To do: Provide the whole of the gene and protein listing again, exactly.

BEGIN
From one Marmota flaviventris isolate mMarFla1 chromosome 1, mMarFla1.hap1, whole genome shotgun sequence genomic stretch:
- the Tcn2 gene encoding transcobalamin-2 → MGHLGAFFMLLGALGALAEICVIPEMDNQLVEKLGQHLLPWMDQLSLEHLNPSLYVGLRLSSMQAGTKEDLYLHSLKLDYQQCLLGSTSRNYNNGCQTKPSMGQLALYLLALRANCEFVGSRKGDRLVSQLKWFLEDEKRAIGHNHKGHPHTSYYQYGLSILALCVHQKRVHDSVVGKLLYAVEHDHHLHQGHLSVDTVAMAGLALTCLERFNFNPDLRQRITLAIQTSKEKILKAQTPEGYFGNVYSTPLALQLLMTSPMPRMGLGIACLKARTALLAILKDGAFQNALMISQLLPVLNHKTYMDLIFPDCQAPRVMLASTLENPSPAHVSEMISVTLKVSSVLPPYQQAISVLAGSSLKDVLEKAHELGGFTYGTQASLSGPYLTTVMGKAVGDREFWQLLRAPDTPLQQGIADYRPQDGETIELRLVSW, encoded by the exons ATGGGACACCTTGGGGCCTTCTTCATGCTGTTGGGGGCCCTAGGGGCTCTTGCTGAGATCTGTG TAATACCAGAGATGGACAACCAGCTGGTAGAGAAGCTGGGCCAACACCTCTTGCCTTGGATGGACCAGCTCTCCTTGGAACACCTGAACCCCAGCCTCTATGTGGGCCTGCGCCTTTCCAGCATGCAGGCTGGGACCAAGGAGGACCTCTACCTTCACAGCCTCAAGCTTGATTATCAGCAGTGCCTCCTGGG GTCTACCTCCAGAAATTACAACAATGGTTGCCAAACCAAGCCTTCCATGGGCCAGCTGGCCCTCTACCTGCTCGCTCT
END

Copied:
From one Marmota flaviventris isolate mMarFla1 chromosome 1, mMarFla1.hap1, whole genome shotgun sequence genomic stretch:
- the Tcn2 gene encoding transcobalamin-2 → MGHLGAFFMLLGALGALAEICVIPEMDNQLVEKLGQHLLPWMDQLSLEHLNPSLYVGLRLSSMQAGTKEDLYLHSLKLDYQQCLLGSTSRNYNNGCQTKPSMGQLALYLLALRANCEFVGSRKGDRLVSQLKWFLEDEKRAIGHNHKGHPHTSYYQYGLSILALCVHQKRVHDSVVGKLLYAVEHDHHLHQGHLSVDTVAMAGLALTCLERFNFNPDLRQRITLAIQTSKEKILKAQTPEGYFGNVYSTPLALQLLMTSPMPRMGLGIACLKARTALLAILKDGAFQNALMISQLLPVLNHKTYMDLIFPDCQAPRVMLASTLENPSPAHVSEMISVTLKVSSVLPPYQQAISVLAGSSLKDVLEKAHELGGFTYGTQASLSGPYLTTVMGKAVGDREFWQLLRAPDTPLQQGIADYRPQDGETIELRLVSW, encoded by the exons ATGGGACACCTTGGGGCCTTCTTCATGCTGTTGGGGGCCCTAGGGGCTCTTGCTGAGATCTGTG TAATACCAGAGATGGACAACCAGCTGGTAGAGAAGCTGGGCCAACACCTCTTGCCTTGGATGGACCAGCTCTCCTTGGAACACCTGAACCCCAGCCTCTATGTGGGCCTGCGCCTTTCCAGCATGCAGGCTGGGACCAAGGAGGACCTCTACCTTCACAGCCTCAAGCTTGATTATCAGCAGTGCCTCCTGGG GTCTACCTCCAGAAATTACAACAATGGTTGCCAAACCAAGCCTTCCATGGGCCAGCTGGCCCTCTACCTGCTCGCTCT